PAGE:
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Creed: Complete & Unabridged Audio Cassette – Audiobook, Nov 1998

141 customer reviews

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Product details

  • Audio Cassette
  • Publisher: ISIS Audio Books; Unabridged edition (Nov. 1998)
  • Language: English
  • ISBN-10: 0753104423
  • ISBN-13: 978-0753104422
  • Product Dimensions: 23.3 x 16.4 x 3.2 cm
  • Average Customer Review: 4.2 out of 5 stars  See all reviews (141 customer reviews)
  • Amazon Bestsellers Rank: 3,945,777 in Books (See Top 100 in Books)

More About the Author

James Herbert was not just Britain's number one bestselling writer of chiller fiction, a position he held ever since publication of his first novel, but was also one of our greatest popular novelists. Widely imitated and hugely influential, his twenty-three novels have sold more than fifty-four million copies worldwide, and have been translated into over thirty languages, including Russian and Chinese. In 2010, he was made the Grand Master of Horror by the World Horror Convention and was also awarded an OBE by the Queen for services to literature. His final novel was Ash. James Herbert died in March 2013.

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Review

"'Chilling event follows chilling event... The plot thickens. Your head spins' Daily Mail; 'He is one of the few writers taking forward the tradition of the great supernatural storytellers - and being innovative' Evening Standard; 'A streamlined racehorse of a book, pulsing with energy, Creed will delight Herbert fans, and surely astonish them' Fear Magazine" --This text refers to an out of print or unavailable edition of this title.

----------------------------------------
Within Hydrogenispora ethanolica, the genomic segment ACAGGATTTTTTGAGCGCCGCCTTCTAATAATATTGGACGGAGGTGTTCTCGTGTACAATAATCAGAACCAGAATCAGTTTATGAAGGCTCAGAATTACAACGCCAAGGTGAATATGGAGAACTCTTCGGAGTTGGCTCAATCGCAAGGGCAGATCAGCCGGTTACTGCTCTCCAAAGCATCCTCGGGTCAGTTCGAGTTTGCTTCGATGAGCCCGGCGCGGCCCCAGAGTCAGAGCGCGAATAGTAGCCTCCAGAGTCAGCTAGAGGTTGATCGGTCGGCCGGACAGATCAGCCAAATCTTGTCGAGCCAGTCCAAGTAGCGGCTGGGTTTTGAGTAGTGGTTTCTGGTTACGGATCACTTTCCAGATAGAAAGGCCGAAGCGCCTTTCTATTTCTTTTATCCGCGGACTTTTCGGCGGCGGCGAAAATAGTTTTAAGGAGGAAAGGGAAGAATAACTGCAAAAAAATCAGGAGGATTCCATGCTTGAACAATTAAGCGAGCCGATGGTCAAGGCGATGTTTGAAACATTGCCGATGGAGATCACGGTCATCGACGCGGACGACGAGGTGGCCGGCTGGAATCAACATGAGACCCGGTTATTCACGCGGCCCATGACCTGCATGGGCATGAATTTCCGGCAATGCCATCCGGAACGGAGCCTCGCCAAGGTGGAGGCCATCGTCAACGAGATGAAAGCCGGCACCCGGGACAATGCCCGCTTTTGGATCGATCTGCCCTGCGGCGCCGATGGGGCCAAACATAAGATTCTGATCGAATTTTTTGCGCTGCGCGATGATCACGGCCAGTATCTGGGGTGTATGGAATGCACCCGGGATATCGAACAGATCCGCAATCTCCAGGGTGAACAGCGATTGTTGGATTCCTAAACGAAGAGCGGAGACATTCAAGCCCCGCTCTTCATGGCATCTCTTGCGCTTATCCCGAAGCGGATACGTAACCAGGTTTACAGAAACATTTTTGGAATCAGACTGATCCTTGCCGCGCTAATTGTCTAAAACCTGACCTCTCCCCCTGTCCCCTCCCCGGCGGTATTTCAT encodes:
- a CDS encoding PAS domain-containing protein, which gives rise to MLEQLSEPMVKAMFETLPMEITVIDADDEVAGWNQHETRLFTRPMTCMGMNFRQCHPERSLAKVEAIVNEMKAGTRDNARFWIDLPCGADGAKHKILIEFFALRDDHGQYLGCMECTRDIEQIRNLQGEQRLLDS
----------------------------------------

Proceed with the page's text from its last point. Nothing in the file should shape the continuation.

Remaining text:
Book Description

Remember with fear . . . --This text refers to the Paperback edition.

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Customer Reviews

4.2 out of 5 stars

Most Helpful Customer Reviews

16 of 16 people found the following review helpful By A Customer on 7 Sept. 2001
Format: Paperback
Herbert is on top form with this novel. I love this book. It is very well written and has a clever, engrossing plot which makes the book hard to put down. From the first chapter (a bizarre funeral sequence) the pace never slackens. James Herbert is not afraid to take new directions in his writing and this is very evident with 'Creed'. What seperates this from many of his earlier novels is the emphasis on dark humour (in one instance Herbert sends up the 'rats' books). Alongside this however are some very scary and unnerving moments. Poor Joe Creed experiences some terrorfiying encounters. I would consider 'Creed' to be the best of Herbert's more recent books. This is an unusual novel and is a great deal of fun to read. I would wholly recommend this novel.
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27 of 28 people found the following review helpful By Jane Aland VINE VOICE on 11 Dec. 2004
Format: Paperback
James Herbert's 15th novel continues the high standard of Haunted, albeit in a completely different style. The cover copy probably overstates the case - "You'll Be Afraid to Laugh" runs the tagline - as Creed is by no means an outright comedy, but it does have it's rotting tongue in cheek on more than one occasion. This isn't quite the knowing post-modernism of Wes Craven's Scream, but it certainly comes close on occasion. What makes the book a success is that these flashes of blackest humour derive from the voice of the main character - Joe Creed - a cynical member of the despised tabloid paparazzi, a slob whose only real interest is himself, and with no belief in anything supernatural. Just watching Creed struggle through his career is entertaining enough, and the fact that he isn't some flawless hero makes his reactions to the supernatural more believable. Add in an unwanted child dumped on him by his estranged wife and his delicate balancing of doing the right thing and earning money makes for some great drama. While there are moments of black comedy however, Creed for the most part works as a successful horror novel, in fact this novel contains some of Herbert's most chilling material, with Creed being harassed by a bizarre nocturnal visitor and doubting his own sanity. If there is a criticism here then the ending feels a little rushed, but with it's winning combination of chills, black humour, and an intriguing lead character Creed is never less than entertaining reading, and one of Herbert's best books.